May 23, 2015

Why Indian mascots are anti-Indian

An excellent article makes a key point about mascots:

The invasion of America

The story of Native American dispossession is too easily swept aside, but new visualisations should make it unforgettable[T]he language used to chronicle the dispossession of native peoples–‘Indian’, ‘chief’, ‘warrior’, ‘tribe’, ‘squaw’ (as native women used to be called)–conjures up crude stereotypes and clouds the mind, making it difficult to see the wars of extermination, forced marches and expulsions for what they were. The story, which used to be celebratory, is now more often tragic and sentimental, rooted in the belief that the dispossession of native peoples was unjust but inevitable.Let me explain. The glorification of Indian warriors--in mascots, the military, and so forth--sends a pro-American, anti-Indian message.

How so? Because it furthers the American mythology of benign conquest. Our band of brave soldiers fought their band of savage warriors on horseback. Just like you saw in the movies.

We won because we were more noble and heroic; they lost. But we've extended the hand of friendship to our former foes. Let's forget our past differences and celebrate our common warrior heritage.

Slaughter, not skirmishes

How exactly is this anti-Indian? Because it reduces 500 years of conflicts to a few skirmishes where the "best side" won. It erases all the "wars of extermination, forced marches and expulsions," as the article puts it. All the times white people lied, cheated, and stole Native land and resources. Hundreds of broken treaties attesting to the white man's perfidy.

Moreover, it obscures the entire nature of Native America. The inhabitants weren't scattered bands of warriors on horseback. They were full-fledged nations with governments. They had complex laws, customs, languages, religions, arts, and sciences. The US didn't beat a few warriors in a fair or unfair fight. It decimated entire civilizations with its genocidal policies.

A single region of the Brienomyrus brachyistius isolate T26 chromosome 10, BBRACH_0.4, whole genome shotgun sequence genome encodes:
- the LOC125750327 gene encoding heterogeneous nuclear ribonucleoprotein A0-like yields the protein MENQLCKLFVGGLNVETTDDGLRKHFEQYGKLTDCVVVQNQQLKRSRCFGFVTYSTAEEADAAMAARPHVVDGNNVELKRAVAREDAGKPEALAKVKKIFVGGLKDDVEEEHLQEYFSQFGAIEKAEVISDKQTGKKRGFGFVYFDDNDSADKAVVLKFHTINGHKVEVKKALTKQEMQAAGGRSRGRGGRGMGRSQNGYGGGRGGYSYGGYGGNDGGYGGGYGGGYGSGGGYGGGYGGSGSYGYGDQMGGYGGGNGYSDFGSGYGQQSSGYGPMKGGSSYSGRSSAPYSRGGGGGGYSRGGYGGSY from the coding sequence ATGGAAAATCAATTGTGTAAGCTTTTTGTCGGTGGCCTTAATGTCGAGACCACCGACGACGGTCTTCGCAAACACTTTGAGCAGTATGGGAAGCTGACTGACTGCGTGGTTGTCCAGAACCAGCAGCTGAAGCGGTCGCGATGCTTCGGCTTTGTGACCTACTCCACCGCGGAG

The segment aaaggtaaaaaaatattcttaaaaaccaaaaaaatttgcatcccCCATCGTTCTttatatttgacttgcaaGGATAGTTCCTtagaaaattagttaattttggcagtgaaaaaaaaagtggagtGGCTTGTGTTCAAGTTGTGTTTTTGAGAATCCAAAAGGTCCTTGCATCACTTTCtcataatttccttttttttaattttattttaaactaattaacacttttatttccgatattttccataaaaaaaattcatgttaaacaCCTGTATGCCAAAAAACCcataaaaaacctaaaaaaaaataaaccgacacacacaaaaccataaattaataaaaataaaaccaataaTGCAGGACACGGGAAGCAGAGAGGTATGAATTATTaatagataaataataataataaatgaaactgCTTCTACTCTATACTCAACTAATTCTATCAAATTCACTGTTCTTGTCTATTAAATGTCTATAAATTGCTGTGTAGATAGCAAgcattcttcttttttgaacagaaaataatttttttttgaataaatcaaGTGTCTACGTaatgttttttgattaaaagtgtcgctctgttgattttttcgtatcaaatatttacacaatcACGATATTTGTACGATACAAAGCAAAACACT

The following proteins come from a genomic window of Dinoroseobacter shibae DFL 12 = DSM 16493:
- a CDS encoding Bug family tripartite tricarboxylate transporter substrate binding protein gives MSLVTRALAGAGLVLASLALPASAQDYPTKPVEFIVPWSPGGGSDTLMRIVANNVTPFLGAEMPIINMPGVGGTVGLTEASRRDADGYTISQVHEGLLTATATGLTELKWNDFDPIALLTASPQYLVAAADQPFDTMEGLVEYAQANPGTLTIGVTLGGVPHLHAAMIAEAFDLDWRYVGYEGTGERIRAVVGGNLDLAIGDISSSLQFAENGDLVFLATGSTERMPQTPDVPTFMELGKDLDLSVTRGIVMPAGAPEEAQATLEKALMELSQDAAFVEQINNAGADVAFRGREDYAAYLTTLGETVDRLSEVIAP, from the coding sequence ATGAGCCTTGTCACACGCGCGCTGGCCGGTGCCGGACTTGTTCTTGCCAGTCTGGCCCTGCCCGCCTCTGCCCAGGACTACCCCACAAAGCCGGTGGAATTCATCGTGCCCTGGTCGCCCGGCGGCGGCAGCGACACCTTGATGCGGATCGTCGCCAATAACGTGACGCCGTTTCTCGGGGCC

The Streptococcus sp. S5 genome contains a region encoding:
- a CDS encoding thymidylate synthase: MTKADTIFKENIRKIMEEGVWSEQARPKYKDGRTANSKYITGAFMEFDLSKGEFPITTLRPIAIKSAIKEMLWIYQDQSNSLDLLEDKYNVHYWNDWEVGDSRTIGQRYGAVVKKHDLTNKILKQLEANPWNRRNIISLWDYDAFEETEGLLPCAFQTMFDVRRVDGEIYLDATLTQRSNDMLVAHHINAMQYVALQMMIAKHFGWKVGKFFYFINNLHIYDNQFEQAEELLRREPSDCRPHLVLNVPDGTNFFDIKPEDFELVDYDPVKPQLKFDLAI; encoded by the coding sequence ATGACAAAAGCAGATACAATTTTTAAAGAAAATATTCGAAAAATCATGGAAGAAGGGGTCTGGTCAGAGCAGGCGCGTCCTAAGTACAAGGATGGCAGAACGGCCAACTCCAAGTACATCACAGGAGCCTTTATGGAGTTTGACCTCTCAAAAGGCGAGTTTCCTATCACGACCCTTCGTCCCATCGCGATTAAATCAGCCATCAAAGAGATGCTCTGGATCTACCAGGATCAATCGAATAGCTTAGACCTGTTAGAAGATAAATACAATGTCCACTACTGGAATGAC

So talking about the strength and courage of Redskins or Warriors or Chiefs is a complete crock. It's designed to delude people into supporting the American mythology, the American way. The "conflicts" were "inevitable," so the story goes, so they couldn't be helped. Cultures "clashed," one side happened to win, and that's the end.

In particular, the "good guys" (Americans) won, so we'll pretend the "bad guys" (Indians) were good too. Both sides were good, so there's no need to question or challenge the mythology. We're all Americans now--North and South, black and white, American and Indian--so let's forget the past and move forward together.

That's what mascot lovers think. And that's what they want you to think. By challenging them, you're challenging the entire mythology of American goodness. They can't handle the truth, so they attack you instead. You lost, get over it, etc., etc.

All this because of the one-dimensional warrior stereotype.

For more on the subject, see Native Stereotyping = Anti-Indian Propaganda and "Redskins" = Pan-Indian Romanticism.

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